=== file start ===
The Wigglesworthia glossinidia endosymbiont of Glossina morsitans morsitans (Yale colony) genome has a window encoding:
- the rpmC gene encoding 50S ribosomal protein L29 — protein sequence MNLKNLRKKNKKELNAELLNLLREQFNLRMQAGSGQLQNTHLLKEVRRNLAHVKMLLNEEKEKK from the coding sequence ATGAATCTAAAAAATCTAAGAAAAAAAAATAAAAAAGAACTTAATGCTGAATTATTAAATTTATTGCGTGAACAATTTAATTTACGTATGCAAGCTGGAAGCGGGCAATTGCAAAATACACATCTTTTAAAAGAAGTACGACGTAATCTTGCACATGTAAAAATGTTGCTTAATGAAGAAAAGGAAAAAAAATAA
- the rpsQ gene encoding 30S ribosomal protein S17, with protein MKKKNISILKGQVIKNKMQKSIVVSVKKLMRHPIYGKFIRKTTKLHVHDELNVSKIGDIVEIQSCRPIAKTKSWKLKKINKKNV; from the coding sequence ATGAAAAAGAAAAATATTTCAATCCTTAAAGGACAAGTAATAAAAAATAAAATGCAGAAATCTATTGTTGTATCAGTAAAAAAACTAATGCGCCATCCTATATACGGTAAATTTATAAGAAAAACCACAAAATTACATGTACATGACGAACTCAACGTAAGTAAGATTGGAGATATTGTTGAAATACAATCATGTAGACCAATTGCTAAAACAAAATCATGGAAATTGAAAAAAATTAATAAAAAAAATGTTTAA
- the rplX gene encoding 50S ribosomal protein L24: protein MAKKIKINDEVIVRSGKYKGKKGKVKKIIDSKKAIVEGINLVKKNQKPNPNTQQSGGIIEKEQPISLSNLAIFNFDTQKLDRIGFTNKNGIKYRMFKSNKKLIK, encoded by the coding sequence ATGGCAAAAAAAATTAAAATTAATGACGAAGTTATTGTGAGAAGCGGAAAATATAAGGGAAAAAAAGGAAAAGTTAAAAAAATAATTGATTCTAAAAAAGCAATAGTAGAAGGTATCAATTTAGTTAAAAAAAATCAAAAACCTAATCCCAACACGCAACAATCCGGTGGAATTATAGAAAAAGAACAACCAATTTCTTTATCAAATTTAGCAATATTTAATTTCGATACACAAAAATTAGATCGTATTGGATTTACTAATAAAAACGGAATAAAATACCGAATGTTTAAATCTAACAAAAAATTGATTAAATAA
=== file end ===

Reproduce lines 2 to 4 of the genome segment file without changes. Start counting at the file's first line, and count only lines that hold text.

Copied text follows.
- the rpmC gene encoding 50S ribosomal protein L29 — protein sequence MNLKNLRKKNKKELNAELLNLLREQFNLRMQAGSGQLQNTHLLKEVRRNLAHVKMLLNEEKEKK from the coding sequence ATGAATCTAAAAAATCTAAGAAAAAAAAATAAAAAAGAACTTAATGCTGAATTATTAAATTTATTGCGTGAACAATTTAATTTACGTATGCAAGCTGGAAGCGGGCAATTGCAAAATACACATCTTTTAAAAGAAGTACGACGTAATCTTGCACATGTAAAAATGTTGCTTAATGAAGAAAAGGAAAAAAAATAA
- the rpsQ gene encoding 30S ribosomal protein S17, with protein MKKKNISILKGQVIKNKMQKSIVVSVKKLMRHPIYGKFIRKTTKLHVHDELNVSKIGDIVEIQSCRPIAKTKSWKLKKINKKNV; from the coding sequence ATGAAAAAGAAAAATATTTCAATCCTTAAAGGACAAGTAATAAAAAATAAAATGCAGAAATCTATTGTTGTATCAGTAAAAAAACTAATGCGCCATCCTATATACGGTAAATTTATAAGAAAAACCACAAAATTACATGTACATGACGAACTCAACGTAAGTAAGATTGGAGATATTGTTGAAATACAATCATGTAGACCAATTGCTAAAACAAAATCATGGAAATTGAAAAAAATTAATAAAAAAAATGTTTAA
- the rplX gene encoding 50S ribosomal protein L24: protein MAKKIKINDEVIVRSGKYKGKKGKVKKIIDSKKAIVEGINLVKKNQKPNPNTQQSGGIIEKEQPISLSNLAIFNFDTQKLDRIGFTNKNGIKYRMFKSNKKLIK, encoded by the coding sequence ATGGCAAAAAAAATTAAAATTAATGACGAAGTTATTGTGAGAAGCGGAAAATATAAGGGAAAAAAAGGAAAAGTTAAAAAAATAATTGATTCTAAAAAAGCAATAGTAGAAGGTATCAATTTAGTTAAAAAAAATCAAAAACCTAATCCCAACACGCAACAATCCGGTGGAATTATAGAAAAAGAACAACCAATTTCTTTATCAAATTTAGCAATATTTAATTTCGATACACAAAAATTAGATCGTATTGGATTTACTAATAAAAACGGAATAAAATACCGAATGTTTAAATCTAACAAAAAATTGATTAAATAA